Waste Not
PlanetReuse:
Redirecting Building Waste from Landfill to LEED Projects

To prepare for this year's Sustainable Brands Innovation Open (SBIO) competition, we're catching up with some of our favorite entrepreneurial ventures from competitions past ...

Landfill waste is not something most of us like to think or talk about. While we might do our best to recycle and compost, there is always that black bin where we put things that just can’t be reclaimed — a guilty by-product of consumption. With most landfills comfortably located far from the places where we live and work, once waste leaves our homes and businesses it is out of sight, out of mind.

But as billions of tons of waste continue to pile up each year in landfills around the world, sooner than later we are going to have figure out what to do with the trash after we have already taken it out.

In the U.S. alone, an estimated 251 million tons of consumer solid waste is generated annually but less than a third is recycled or composted. And as much as 40 percent of this waste comes from construction projects, which produce a surplus of unused building materials, according to Earth911.

In 2008, architectural engineer Nathan Benjamin founded PlanetReuse to both capitalize on this “useful” waste and minimize the amount going to landfills by making it easier for consumers to find and use reclaimed building materials. Initially created as an Internet-based material brokerage, the start-up has evolved into a consulting and brokering company focused on matching materials with designers, builders and owners to save projects money, serve LEED efforts and promote sustainability.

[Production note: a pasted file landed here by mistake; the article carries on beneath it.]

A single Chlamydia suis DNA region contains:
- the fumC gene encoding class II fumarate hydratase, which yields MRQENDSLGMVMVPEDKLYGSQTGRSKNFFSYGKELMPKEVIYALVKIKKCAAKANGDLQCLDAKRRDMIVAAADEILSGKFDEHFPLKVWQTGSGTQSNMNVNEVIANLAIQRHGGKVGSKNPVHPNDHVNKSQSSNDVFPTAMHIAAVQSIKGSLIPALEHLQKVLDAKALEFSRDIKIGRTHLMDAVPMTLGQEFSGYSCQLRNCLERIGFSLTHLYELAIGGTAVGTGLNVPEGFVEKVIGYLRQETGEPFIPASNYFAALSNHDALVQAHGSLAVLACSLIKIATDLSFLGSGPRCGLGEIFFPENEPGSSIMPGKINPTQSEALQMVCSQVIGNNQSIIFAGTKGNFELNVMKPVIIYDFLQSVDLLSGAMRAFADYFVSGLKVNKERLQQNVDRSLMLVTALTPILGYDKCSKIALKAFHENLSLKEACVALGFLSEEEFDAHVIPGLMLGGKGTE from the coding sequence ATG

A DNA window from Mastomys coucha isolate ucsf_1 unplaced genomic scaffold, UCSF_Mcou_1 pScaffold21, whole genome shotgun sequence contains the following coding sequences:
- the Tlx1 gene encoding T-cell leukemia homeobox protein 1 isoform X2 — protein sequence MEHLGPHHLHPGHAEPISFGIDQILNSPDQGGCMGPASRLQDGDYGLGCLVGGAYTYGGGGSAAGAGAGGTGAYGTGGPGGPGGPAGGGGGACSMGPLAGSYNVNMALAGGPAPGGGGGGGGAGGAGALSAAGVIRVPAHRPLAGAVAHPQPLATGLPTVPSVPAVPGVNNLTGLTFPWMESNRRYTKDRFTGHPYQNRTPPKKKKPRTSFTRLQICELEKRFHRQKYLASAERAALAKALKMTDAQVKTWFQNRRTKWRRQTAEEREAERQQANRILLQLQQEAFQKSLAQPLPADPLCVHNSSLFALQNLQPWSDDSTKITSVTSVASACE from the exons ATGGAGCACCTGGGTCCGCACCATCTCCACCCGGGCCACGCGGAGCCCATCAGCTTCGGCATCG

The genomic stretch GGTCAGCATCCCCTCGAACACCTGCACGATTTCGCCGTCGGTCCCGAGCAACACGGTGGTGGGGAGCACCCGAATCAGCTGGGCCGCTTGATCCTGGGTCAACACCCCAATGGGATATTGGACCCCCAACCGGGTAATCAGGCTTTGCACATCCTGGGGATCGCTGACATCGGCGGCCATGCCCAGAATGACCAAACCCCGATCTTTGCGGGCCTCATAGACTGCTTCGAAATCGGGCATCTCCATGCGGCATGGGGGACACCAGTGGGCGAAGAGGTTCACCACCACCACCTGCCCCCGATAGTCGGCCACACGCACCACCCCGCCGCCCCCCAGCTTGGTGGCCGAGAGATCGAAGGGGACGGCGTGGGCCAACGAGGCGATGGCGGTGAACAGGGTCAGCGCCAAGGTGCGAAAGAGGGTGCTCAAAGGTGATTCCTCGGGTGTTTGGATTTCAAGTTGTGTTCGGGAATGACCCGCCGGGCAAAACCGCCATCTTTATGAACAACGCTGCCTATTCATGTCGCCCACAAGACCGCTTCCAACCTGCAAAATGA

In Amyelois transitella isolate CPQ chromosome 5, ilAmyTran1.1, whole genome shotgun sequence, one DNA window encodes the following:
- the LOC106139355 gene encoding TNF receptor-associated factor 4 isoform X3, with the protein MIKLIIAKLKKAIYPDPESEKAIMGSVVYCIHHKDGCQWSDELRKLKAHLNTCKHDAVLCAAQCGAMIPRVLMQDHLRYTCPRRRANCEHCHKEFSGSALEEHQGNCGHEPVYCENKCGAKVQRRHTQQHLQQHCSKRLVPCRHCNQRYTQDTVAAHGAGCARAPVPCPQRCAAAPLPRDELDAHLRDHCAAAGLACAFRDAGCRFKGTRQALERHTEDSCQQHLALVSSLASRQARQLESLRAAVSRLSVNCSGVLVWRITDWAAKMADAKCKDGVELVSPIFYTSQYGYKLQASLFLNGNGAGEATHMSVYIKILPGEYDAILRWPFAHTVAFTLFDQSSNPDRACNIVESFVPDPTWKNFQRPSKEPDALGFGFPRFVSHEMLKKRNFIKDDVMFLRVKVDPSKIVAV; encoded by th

According to PlanetReuse, only 20 percent of homeowners are aware of the network of nearly 1,300 reuse centers in the U.S., organizations that accept donations of building materials and resell them to the public at a discounted price. Benjamin partnered with cleantech entrepreneur Willow Lundgren to establish the PlanetReuse Marketplace, which is powered by InvenQuery, a backend inventory system also launched by the duo. The company hopes the undertaking will reduce construction and demolition waste to 30 percent by 2020.

As a finalist in the 2012 Sustainable Brands Innovation Open, PlanetReuse competed with several sustainability-focused start-ups in front of social and sustainability investors, executives from leading companies and top brand consultants.

“Sustainable Brands ’12 was an amazing and enlivening chance to collaborate and make connections with a wide variety of change makers,” said Lundgren. “The SBIO competition helped us fine-tune our pitch with input from several sophisticated minds in the areas of sustainability, branding and communication. All of this helped contribute to our raising $1.1 million of investment last year and winning one of 12 Chase/Living Social grants for $250,000 from a field of 70,000 registered small businesses.”

For more innovative waste-saving initiatives, check out this month's Issue in Focus: #WasteNot.

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